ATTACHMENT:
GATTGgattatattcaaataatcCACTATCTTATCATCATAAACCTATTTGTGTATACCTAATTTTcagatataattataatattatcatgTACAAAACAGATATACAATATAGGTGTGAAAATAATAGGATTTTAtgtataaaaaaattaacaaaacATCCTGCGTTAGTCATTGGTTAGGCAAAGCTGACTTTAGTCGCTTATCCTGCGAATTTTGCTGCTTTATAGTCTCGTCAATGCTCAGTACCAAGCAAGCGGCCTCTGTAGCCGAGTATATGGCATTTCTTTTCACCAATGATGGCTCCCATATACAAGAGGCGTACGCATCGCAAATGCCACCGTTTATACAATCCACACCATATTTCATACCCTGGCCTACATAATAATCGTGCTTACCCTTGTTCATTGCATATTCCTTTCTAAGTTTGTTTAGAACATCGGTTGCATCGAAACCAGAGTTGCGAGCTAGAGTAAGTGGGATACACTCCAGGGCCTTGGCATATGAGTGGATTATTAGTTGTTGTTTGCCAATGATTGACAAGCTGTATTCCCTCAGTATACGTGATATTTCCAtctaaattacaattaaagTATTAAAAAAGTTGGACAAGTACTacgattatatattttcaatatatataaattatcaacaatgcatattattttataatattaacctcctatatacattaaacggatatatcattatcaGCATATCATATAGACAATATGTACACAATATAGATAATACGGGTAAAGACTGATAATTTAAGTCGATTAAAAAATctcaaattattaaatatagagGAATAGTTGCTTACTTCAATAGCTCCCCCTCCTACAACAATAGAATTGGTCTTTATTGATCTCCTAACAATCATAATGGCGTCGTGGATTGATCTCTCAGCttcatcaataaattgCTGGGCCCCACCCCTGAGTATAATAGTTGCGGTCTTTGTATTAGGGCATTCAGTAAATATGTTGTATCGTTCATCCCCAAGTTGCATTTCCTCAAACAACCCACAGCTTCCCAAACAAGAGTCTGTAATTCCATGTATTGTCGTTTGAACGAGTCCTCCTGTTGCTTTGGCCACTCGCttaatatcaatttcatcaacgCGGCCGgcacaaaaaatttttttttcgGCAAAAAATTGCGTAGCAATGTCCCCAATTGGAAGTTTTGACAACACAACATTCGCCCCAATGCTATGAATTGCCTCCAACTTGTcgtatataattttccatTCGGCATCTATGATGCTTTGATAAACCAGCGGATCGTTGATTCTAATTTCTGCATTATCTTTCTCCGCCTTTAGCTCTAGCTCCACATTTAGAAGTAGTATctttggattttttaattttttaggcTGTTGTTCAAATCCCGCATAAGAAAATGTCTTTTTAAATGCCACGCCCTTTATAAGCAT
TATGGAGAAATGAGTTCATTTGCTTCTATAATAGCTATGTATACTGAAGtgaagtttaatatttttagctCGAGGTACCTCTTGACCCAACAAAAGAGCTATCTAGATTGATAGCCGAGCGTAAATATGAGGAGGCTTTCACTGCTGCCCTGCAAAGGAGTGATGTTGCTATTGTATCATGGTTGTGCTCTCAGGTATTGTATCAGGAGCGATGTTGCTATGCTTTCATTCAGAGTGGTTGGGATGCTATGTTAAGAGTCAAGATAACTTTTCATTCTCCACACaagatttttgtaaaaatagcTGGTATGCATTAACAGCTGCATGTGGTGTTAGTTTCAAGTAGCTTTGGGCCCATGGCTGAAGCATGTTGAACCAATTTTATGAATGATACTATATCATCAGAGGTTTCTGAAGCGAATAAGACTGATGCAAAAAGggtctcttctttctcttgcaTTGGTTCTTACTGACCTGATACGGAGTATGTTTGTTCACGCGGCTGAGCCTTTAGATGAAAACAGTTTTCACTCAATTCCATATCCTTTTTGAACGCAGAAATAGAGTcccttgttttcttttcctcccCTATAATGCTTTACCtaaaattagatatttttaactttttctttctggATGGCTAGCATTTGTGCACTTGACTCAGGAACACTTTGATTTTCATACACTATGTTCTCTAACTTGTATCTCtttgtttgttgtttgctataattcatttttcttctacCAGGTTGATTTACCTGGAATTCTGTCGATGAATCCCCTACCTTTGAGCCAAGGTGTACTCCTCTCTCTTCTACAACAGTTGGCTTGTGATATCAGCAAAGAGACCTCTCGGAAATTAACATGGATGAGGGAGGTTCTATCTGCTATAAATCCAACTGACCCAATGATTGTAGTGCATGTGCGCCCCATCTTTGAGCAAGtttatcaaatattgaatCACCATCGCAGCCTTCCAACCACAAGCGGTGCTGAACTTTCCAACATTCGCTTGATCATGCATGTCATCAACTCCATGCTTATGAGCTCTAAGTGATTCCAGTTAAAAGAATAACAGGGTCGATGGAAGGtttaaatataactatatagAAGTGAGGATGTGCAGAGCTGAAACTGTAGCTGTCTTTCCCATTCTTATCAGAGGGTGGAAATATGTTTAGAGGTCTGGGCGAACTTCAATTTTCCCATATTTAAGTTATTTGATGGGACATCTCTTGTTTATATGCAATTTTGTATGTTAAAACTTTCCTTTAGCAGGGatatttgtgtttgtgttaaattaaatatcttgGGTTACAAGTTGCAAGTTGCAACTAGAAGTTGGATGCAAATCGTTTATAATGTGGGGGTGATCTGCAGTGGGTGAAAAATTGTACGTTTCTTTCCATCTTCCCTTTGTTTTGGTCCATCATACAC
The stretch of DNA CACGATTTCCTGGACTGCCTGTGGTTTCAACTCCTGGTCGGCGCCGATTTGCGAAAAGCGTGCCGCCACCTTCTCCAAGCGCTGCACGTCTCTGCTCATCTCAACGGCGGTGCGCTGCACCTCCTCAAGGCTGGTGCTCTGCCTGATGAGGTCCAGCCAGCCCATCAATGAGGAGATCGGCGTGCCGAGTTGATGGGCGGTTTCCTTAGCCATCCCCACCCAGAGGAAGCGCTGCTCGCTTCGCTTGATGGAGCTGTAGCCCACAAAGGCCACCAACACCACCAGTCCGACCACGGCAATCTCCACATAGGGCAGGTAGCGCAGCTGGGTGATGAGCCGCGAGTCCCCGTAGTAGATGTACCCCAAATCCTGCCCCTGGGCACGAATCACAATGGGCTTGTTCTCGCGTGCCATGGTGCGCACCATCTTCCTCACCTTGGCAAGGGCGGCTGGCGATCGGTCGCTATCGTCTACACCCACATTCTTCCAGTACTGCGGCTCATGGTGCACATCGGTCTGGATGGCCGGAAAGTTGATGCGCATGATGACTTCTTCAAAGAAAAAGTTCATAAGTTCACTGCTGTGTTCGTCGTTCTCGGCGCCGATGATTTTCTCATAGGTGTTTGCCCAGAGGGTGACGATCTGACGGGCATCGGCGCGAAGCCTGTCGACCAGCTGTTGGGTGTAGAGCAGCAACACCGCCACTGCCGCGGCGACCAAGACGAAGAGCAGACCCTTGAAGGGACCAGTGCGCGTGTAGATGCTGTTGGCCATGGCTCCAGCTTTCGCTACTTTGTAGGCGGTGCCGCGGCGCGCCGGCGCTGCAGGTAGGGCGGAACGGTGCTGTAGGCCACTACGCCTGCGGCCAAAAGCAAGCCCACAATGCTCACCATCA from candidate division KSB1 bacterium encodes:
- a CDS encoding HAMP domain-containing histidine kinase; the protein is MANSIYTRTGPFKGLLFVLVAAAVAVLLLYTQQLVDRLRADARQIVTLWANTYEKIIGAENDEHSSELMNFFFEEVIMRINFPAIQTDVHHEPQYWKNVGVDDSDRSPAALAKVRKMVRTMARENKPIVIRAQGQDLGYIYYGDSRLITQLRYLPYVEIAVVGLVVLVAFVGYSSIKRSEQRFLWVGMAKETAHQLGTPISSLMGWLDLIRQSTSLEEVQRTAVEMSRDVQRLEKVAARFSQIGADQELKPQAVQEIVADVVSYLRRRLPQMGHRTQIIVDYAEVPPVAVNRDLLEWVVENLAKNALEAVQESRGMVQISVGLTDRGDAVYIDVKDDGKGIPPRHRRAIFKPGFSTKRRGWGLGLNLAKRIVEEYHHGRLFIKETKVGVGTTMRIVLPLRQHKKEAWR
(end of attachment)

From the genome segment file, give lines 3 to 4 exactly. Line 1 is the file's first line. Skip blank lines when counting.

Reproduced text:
The stretch of DNA CACGATTTCCTGGACTGCCTGTGGTTTCAACTCCTGGTCGGCGCCGATTTGCGAAAAGCGTGCCGCCACCTTCTCCAAGCGCTGCACGTCTCTGCTCATCTCAACGGCGGTGCGCTGCACCTCCTCAAGGCTGGTGCTCTGCCTGATGAGGTCCAGCCAGCCCATCAATGAGGAGATCGGCGTGCCGAGTTGATGGGCGGTTTCCTTAGCCATCCCCACCCAGAGGAAGCGCTGCTCGCTTCGCTTGATGGAGCTGTAGCCCACAAAGGCCACCAACACCACCAGTCCGACCACGGCAATCTCCACATAGGGCAGGTAGCGCAGCTGGGTGATGAGCCGCGAGTCCCCGTAGTAGATGTACCCCAAATCCTGCCCCTGGGCACGAATCACAATGGGCTTGTTCTCGCGTGCCATGGTGCGCACCATCTTCCTCACCTTGGCAAGGGCGGCTGGCGATCGGTCGCTATCGTCTACACCCACATTCTTCCAGTACTGCGGCTCATGGTGCACATCGGTCTGGATGGCCGGAAAGTTGATGCGCATGATGACTTCTTCAAAGAAAAAGTTCATAAGTTCACTGCTGTGTTCGTCGTTCTCGGCGCCGATGATTTTCTCATAGGTGTTTGCCCAGAGGGTGACGATCTGACGGGCATCGGCGCGAAGCCTGTCGACCAGCTGTTGGGTGTAGAGCAGCAACACCGCCACTGCCGCGGCGACCAAGACGAAGAGCAGACCCTTGAAGGGACCAGTGCGCGTGTAGATGCTGTTGGCCATGGCTCCAGCTTTCGCTACTTTGTAGGCGGTGCCGCGGCGCGCCGGCGCTGCAGGTAGGGCGGAACGGTGCTGTAGGCCACTACGCCTGCGGCCAAAAGCAAGCCCACAATGCTCACCATCA from candidate division KSB1 bacterium encodes:
- a CDS encoding HAMP domain-containing histidine kinase; the protein is MANSIYTRTGPFKGLLFVLVAAAVAVLLLYTQQLVDRLRADARQIVTLWANTYEKIIGAENDEHSSELMNFFFEEVIMRINFPAIQTDVHHEPQYWKNVGVDDSDRSPAALAKVRKMVRTMARENKPIVIRAQGQDLGYIYYGDSRLITQLRYLPYVEIAVVGLVVLVAFVGYSSIKRSEQRFLWVGMAKETAHQLGTPISSLMGWLDLIRQSTSLEEVQRTAVEMSRDVQRLEKVAARFSQIGADQELKPQAVQEIVADVVSYLRRRLPQMGHRTQIIVDYAEVPPVAVNRDLLEWVVENLAKNALEAVQESRGMVQISVGLTDRGDAVYIDVKDDGKGIPPRHRRAIFKPGFSTKRRGWGLGLNLAKRIVEEYHHGRLFIKETKVGVGTTMRIVLPLRQHKKEAWR